The New Version of “The Fantastic Voyage”
In 1966, a science fiction film was released about a team of scientists who shrank themselves into molecular sized particles in order to heal a colleague from within his body. Crazy, no?
Well, since then, we’ve seen the development of nanotechnology, a new tool where disease fighting mechanisms are released into the body. Their size? About 100 to 10,000 times smaller than human cells. These smart little machines travel through a patient’s body to the site of a particular problem. Not surprisingly, a very big use of nanotechnology is in the diagnosis and treatment of cancer.
Nanotechnology and cancer detection and treatment is a match that, in the past, was only imaginable in science fiction. Cancer initially happens in formerly undetectable ways at a molecular level. Nanotechnology has the capacity to rapidly detect cancer-causing cells, also at the molecular level. Through the application of molecular contrast agents, nanotechnology can not only detect changes in cells potentially leading to cancer, but can also monitor treatment to ensure that a cancer patient is receiving the correct medicine. Understanding and treating cancer on such a profoundly targeted area of the body can also lead to greater development of individualized therapies.
At this point, most cancer patients receive some combination of surgery, radiation, and chemotherapy, all of which can have distressing side effects. The promise of nanotechnology is that the field of targeted treatment, already in process, can be accelerated even more. And as early detection is one significant tool in cancer treatment and cure, nanotechnology can certainly be an important tool in that arena.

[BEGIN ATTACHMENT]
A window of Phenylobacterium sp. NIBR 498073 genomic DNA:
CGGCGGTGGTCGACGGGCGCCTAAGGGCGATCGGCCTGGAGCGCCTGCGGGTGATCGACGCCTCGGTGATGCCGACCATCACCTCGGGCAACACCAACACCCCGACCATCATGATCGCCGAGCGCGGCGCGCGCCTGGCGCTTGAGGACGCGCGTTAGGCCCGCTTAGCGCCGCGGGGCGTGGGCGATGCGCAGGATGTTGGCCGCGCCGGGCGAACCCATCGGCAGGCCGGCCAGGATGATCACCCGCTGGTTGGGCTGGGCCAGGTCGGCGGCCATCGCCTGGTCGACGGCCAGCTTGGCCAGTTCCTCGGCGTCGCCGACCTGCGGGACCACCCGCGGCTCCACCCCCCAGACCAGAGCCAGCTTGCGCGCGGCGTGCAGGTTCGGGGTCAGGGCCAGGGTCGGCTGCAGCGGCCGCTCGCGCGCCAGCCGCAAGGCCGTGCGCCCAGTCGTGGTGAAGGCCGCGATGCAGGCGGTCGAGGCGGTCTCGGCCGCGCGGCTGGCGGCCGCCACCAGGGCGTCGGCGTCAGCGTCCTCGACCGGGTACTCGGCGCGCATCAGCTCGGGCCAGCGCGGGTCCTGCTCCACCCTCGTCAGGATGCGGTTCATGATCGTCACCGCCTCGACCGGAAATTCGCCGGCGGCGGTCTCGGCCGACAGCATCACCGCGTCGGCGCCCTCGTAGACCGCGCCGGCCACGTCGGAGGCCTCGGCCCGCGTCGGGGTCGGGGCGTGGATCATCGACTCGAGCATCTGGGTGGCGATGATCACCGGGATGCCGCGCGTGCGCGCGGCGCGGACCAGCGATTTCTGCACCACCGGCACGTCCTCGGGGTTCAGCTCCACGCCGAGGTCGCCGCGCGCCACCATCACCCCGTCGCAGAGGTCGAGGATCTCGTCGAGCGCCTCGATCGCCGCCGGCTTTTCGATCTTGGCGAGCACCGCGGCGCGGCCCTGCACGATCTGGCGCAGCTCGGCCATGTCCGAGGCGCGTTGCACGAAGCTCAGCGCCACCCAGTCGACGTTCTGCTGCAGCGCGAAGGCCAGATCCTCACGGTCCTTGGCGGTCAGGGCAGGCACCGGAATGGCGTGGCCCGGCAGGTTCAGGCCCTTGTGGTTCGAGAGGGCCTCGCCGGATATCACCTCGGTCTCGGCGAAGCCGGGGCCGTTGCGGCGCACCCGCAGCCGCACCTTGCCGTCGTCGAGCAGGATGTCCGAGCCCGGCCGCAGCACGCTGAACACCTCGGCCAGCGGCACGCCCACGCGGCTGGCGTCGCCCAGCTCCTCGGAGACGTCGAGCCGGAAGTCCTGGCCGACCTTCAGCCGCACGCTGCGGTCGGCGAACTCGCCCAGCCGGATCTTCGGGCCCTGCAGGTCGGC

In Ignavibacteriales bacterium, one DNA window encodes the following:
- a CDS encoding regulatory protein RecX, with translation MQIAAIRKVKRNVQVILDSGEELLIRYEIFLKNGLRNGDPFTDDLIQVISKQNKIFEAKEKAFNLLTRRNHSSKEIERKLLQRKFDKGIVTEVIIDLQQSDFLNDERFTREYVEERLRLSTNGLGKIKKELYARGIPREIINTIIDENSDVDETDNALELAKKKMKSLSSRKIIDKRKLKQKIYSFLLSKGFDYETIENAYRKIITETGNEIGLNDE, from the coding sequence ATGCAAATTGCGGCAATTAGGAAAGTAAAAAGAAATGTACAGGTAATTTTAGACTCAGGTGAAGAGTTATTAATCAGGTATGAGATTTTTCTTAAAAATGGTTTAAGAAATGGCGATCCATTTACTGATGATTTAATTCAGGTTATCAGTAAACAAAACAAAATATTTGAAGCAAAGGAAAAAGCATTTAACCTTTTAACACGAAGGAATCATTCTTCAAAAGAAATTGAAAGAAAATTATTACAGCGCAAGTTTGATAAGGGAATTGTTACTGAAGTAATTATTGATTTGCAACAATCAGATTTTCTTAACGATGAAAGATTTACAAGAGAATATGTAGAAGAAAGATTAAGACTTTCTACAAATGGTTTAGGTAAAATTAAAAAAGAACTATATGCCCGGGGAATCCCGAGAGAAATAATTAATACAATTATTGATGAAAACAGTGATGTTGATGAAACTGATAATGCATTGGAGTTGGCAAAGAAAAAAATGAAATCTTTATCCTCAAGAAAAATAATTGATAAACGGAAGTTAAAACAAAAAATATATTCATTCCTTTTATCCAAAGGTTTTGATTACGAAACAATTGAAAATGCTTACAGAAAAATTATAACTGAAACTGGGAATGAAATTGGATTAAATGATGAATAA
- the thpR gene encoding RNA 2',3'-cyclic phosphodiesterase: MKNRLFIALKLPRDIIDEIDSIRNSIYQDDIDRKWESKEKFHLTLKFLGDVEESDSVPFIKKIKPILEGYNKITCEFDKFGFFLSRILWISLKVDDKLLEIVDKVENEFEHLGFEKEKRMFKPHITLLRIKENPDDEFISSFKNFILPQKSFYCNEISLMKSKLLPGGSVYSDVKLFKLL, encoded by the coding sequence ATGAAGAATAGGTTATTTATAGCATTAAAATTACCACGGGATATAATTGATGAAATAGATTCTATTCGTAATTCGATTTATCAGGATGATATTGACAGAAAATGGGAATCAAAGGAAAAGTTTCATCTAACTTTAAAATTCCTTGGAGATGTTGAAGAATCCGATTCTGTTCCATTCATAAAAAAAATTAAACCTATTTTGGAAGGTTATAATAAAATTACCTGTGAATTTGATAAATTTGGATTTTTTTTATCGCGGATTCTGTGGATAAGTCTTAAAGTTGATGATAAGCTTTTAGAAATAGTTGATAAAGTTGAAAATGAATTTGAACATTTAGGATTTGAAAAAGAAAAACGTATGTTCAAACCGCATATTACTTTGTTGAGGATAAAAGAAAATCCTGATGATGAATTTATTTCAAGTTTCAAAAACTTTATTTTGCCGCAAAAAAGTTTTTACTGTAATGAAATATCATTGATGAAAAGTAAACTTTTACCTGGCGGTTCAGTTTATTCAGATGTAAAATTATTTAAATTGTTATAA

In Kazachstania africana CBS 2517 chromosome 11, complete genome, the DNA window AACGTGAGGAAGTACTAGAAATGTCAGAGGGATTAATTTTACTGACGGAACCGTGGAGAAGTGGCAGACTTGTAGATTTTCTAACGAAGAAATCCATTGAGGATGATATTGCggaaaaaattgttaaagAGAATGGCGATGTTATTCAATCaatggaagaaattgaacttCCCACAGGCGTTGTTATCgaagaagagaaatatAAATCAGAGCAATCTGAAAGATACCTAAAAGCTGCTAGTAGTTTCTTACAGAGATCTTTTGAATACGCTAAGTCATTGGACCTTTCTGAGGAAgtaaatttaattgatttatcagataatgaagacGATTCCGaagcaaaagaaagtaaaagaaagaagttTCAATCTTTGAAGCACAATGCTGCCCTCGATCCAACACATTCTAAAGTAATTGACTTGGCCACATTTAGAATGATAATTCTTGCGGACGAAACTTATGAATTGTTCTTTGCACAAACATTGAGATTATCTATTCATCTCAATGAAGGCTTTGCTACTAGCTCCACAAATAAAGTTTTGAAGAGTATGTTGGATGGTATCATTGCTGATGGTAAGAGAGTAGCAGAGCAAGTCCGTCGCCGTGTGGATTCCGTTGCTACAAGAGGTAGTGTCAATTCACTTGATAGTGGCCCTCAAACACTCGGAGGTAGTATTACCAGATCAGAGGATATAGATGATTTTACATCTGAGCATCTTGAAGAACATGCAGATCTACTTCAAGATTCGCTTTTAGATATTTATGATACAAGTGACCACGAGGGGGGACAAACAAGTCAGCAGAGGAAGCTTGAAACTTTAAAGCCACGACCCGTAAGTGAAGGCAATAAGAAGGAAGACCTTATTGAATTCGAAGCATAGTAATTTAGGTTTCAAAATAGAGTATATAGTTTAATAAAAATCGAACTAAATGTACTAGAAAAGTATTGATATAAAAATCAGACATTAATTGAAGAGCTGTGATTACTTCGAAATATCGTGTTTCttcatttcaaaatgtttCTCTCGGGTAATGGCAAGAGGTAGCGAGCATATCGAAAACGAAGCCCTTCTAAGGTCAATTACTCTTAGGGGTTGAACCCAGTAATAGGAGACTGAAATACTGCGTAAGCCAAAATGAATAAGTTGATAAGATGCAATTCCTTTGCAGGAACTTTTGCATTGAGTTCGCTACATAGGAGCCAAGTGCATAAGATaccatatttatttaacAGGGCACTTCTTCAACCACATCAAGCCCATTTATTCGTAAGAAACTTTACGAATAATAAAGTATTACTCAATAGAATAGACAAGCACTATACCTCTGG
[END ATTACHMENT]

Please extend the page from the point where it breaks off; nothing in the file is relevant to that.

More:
How available is nanotechnology for the average cancer patient? Several new nanotechnology drugs have passed the clinical trial stage and are on the market, including Doxil® and Abraxane®. Doxil® has been approved in treatment of AIDS-related Kaposi’s sarcoma, breast cancer, ovarian cancer, and other solid tumors. Abraxane® is being used in the treatment of advanced breast cancer, advanced non-small lung cancer, and advanced pancreatic cancer. Many other nanotechnologies are in the pipeline as well.
Chalk one up for science fiction predicting real life inventions! I’m still waiting for the transporter myself.